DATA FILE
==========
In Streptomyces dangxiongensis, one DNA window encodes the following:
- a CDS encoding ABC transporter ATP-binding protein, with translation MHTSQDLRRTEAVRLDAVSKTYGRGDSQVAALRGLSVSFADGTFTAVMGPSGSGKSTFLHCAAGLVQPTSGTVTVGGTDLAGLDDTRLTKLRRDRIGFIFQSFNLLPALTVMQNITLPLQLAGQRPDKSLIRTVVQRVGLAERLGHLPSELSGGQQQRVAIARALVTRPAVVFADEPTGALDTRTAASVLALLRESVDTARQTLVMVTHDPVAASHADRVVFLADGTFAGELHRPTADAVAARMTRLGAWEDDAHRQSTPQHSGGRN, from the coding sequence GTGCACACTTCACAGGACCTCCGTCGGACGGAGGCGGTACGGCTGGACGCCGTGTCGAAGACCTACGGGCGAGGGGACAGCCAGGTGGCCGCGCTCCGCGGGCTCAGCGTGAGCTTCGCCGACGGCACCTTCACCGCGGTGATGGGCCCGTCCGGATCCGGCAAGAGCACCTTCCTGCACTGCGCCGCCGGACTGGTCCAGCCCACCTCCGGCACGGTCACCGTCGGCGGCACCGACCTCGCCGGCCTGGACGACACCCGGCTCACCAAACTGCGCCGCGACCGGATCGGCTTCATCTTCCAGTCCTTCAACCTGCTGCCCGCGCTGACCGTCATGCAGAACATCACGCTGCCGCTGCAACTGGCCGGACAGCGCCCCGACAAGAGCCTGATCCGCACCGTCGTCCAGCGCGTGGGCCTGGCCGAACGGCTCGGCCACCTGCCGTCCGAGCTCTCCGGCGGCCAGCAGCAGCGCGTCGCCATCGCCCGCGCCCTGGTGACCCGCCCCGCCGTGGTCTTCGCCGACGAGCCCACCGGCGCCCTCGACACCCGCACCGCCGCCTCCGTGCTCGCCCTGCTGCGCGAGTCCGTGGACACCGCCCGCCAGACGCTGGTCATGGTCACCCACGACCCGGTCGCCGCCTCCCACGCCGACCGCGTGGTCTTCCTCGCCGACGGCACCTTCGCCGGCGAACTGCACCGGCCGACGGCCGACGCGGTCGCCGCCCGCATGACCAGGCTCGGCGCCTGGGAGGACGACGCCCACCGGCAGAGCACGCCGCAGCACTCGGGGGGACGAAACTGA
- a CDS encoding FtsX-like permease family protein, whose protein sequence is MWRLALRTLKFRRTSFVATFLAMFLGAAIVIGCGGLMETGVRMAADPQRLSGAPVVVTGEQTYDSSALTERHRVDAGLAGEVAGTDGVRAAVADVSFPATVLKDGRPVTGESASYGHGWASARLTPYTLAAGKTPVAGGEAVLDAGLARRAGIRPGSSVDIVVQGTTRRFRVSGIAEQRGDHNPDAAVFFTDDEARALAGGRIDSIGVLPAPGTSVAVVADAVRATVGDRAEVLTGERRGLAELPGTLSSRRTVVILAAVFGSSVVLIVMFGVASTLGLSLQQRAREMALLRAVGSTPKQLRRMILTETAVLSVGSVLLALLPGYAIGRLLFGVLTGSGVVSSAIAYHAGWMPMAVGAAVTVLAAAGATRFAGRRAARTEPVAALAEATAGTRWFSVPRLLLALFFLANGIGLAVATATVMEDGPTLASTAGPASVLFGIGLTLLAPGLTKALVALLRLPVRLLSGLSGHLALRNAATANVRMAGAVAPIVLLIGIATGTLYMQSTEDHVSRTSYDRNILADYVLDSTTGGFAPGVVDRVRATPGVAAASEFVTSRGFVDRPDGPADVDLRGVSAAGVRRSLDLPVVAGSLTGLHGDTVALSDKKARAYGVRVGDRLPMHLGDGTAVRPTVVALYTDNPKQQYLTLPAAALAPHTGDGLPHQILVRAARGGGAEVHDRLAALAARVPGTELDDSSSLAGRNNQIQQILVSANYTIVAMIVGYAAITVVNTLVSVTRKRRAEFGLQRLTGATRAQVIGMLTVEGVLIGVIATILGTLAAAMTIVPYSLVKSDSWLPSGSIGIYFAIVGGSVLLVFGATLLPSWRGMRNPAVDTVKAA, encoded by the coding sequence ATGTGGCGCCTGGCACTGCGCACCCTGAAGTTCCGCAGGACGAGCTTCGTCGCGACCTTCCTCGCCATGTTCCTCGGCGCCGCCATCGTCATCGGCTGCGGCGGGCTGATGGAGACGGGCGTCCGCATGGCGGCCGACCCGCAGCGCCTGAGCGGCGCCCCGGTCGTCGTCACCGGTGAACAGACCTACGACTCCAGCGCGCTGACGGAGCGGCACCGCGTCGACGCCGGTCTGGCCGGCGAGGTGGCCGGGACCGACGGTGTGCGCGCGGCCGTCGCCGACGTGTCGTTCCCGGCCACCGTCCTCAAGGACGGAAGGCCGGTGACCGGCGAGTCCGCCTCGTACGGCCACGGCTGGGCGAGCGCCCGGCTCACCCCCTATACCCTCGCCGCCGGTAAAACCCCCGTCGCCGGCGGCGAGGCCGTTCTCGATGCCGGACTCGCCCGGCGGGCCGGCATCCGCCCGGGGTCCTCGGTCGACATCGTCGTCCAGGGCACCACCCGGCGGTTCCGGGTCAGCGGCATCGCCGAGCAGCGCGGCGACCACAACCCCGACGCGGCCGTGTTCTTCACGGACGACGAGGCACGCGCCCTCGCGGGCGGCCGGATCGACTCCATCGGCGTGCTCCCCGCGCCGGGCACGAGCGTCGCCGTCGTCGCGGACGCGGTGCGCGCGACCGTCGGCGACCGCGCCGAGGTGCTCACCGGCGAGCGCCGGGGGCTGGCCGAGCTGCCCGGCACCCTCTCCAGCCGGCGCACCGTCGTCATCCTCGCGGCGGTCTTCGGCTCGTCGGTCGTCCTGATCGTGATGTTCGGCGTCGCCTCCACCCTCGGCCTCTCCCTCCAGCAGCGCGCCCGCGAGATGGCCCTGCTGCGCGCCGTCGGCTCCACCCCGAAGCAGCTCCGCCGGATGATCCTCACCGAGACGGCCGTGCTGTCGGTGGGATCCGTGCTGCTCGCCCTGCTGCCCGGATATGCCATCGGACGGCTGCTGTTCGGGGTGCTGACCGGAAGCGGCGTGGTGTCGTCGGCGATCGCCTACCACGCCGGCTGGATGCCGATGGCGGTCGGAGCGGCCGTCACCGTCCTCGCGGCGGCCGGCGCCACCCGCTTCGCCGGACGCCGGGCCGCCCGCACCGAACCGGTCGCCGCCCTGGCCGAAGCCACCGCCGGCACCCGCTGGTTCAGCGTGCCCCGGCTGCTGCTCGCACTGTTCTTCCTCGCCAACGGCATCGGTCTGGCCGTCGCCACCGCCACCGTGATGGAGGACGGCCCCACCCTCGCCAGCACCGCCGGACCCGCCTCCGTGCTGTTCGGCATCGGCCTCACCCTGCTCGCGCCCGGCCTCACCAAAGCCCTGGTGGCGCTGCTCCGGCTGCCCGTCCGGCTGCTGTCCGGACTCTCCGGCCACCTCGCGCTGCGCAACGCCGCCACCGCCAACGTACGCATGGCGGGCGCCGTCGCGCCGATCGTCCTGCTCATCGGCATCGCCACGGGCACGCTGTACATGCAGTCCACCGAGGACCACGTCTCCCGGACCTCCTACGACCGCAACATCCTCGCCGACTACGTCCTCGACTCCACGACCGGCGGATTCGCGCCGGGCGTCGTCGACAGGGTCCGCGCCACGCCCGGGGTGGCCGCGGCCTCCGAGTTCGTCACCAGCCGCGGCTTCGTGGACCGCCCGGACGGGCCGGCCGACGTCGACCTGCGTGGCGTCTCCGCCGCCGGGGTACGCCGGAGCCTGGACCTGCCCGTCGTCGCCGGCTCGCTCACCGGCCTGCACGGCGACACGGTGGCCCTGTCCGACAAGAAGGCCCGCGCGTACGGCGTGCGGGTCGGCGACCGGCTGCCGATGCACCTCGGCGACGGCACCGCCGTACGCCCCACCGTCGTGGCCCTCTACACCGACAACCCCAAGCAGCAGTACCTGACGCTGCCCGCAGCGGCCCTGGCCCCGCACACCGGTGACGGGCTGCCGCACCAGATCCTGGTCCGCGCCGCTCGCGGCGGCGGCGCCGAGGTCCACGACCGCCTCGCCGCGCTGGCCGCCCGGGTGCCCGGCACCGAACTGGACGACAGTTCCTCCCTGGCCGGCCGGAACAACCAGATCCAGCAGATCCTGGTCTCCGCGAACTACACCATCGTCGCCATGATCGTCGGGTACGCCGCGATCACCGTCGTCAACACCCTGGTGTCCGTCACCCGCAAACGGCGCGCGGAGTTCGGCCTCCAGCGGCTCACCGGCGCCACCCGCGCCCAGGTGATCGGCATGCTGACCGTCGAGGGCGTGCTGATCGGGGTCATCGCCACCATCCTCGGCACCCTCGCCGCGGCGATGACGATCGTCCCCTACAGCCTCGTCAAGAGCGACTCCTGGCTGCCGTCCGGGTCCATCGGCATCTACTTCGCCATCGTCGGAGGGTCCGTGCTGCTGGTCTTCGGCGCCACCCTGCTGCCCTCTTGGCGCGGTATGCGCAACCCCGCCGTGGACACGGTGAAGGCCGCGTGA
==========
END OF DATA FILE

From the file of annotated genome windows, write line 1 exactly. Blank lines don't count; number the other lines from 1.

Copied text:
In Streptomyces dangxiongensis, one DNA window encodes the following: